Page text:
Halfway through his speech accepting the Republican nomination for president, President Donald Trump pledged that the Republican Party “will always, and very strongly, protect patients with pre-existing conditions.” These remarks, bolstered by the fact that dozens of North Carolinians are dying each day from the coronavirus, fall flat. Now, as Mike Pence visits Raleigh today, all I can think of is how this administration has consistently failed North Carolinians on health care.
As I write this, the President and his lawyers are in court arguing that insurance companies can reject the coverage my family survives on due to pre-existing conditions. While this election may seem like typical politics to some North Carolinians, for my family it can mean the difference between life and death.
My pregnancy started out like every other, but then things quickly changed. Because of a rare complication called HELLP syndrome, one moment I was in the hospital bed talking with my husband and the next I was whisked away to the operating room for an emergency C-section. My twin daughters Emma and Sara entered the world at just 28 weeks old, weighing 1 pound, 9 ounces; and 2 pounds, respectively.
Emma and Sara have grown to be extraordinarily independent children. None of this would be possible, though, without the assistance we receive through the Affordable Care Act (ACA). Due to Emma’s premature birth and ongoing complex medical needs and disabilities, our medical costs the last six years have totaled more than $4 million. My husband and I pay $19,000 a year in private insurance — the formula for Emma’s feeding tube alone costs $100 per day, which her Medicaid covers along with medical supplies and in-home nursing.
Before the ACA, my daughters’ premature birth would be considered a pre-existing condition. Many medical issues that later arose — epilepsy, developmental delays, or Emma’s respiratory support — would not be covered by insurance. Without the protections of the ACA, we would have filed for medical bankruptcy.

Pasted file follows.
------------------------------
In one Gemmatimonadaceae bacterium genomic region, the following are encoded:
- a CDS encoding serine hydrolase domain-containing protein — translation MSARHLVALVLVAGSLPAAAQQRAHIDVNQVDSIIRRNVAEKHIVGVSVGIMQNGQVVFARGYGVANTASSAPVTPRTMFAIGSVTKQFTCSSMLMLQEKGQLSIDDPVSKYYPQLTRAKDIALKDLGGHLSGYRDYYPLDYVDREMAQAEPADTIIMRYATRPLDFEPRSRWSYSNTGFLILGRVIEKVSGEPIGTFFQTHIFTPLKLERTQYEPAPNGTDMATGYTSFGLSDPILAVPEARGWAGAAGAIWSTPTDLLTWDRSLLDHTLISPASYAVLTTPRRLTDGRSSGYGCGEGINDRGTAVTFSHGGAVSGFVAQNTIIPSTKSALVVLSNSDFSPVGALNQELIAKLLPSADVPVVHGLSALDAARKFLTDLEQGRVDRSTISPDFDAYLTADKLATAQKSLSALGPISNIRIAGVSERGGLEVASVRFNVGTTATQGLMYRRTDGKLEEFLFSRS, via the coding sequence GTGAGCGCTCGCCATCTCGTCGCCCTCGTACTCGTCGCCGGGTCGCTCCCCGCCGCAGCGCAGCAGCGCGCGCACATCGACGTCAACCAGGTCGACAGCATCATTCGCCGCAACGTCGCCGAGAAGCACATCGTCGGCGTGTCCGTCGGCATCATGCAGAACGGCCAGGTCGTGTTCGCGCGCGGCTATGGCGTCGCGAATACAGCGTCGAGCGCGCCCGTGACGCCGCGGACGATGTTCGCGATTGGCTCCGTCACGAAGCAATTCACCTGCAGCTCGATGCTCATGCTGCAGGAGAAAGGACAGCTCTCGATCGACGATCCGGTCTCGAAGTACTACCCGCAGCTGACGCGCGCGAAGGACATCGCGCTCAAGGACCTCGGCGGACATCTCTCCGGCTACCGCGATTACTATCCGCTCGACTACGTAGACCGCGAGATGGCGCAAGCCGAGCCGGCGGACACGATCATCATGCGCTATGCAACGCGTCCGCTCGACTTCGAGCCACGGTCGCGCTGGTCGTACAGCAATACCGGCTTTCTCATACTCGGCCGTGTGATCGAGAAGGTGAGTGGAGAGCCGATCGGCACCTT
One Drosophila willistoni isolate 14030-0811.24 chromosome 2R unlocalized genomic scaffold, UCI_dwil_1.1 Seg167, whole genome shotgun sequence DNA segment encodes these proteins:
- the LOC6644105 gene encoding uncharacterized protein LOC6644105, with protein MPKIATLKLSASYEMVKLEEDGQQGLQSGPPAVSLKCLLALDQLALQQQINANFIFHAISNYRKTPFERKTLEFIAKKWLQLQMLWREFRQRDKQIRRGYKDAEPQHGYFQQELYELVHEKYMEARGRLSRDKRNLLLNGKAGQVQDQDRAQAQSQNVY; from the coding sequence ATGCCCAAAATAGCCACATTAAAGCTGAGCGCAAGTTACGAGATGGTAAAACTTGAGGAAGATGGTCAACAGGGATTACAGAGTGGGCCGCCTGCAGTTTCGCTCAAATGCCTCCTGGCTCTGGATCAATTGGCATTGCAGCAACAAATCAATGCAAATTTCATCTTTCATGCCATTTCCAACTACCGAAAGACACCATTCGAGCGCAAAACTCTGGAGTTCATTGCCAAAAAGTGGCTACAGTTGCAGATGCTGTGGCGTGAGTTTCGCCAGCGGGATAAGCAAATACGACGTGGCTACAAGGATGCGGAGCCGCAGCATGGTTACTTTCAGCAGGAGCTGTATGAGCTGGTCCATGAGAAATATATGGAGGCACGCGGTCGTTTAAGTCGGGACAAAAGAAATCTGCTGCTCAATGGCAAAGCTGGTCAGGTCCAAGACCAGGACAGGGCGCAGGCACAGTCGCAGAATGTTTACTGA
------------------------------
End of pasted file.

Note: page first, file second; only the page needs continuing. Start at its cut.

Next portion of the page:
Only former Vice President Joe Biden has committed to making sure Emma and Sara’s chance to live like any 6-year-old is a right, not a privilege. The Biden administration would help give North Carolinians care while President Trump and Republicans in our state legislature continue to play politics with our health care.
We are not the only families impacted by President Trump’s refusal to fight for the health care of all Americans. His inability to lead our nation through the coronavirus pandemic has left North Carolinians vulnerable. This week alone our state saw the single highest jump in positive cases with 2,585 North Carolinians testing positive. It didn’t have to be this way, and giving President Trump four more years to dictate health-care policy will only lead to more deaths and more despair.
We need to return to the leadership our country experienced under President Barack Obama and Vice President Biden. They made it a priority to fight for a health-care system that allows my family to live a life of normalcy. Enacting a public health insurance option like Medicare will continue this success. Expanding coverage to more Americans — regardless of gender, race, income, sexual orientation, or zip code — will lead to affordable, quality care for all American families.
The Affordable Care Act made it possible for me to worry about Emma and Sara’s screen time instead of how we will pay our medical bills. With only a few short weeks to go before Election Day, the ongoing threats to my daughters’ health care continue to weigh heavily on my mind.
I trust Joe Biden and Kamala Harris to fight for our children, and I am thrilled for Little Lobbyists to endorse them for President and Vice-President of the United States. I want to keep Emma and Sara living happy, fulfilling lives like every other 6-year-old, so the choice could not be easier—Joe Biden gets my vote.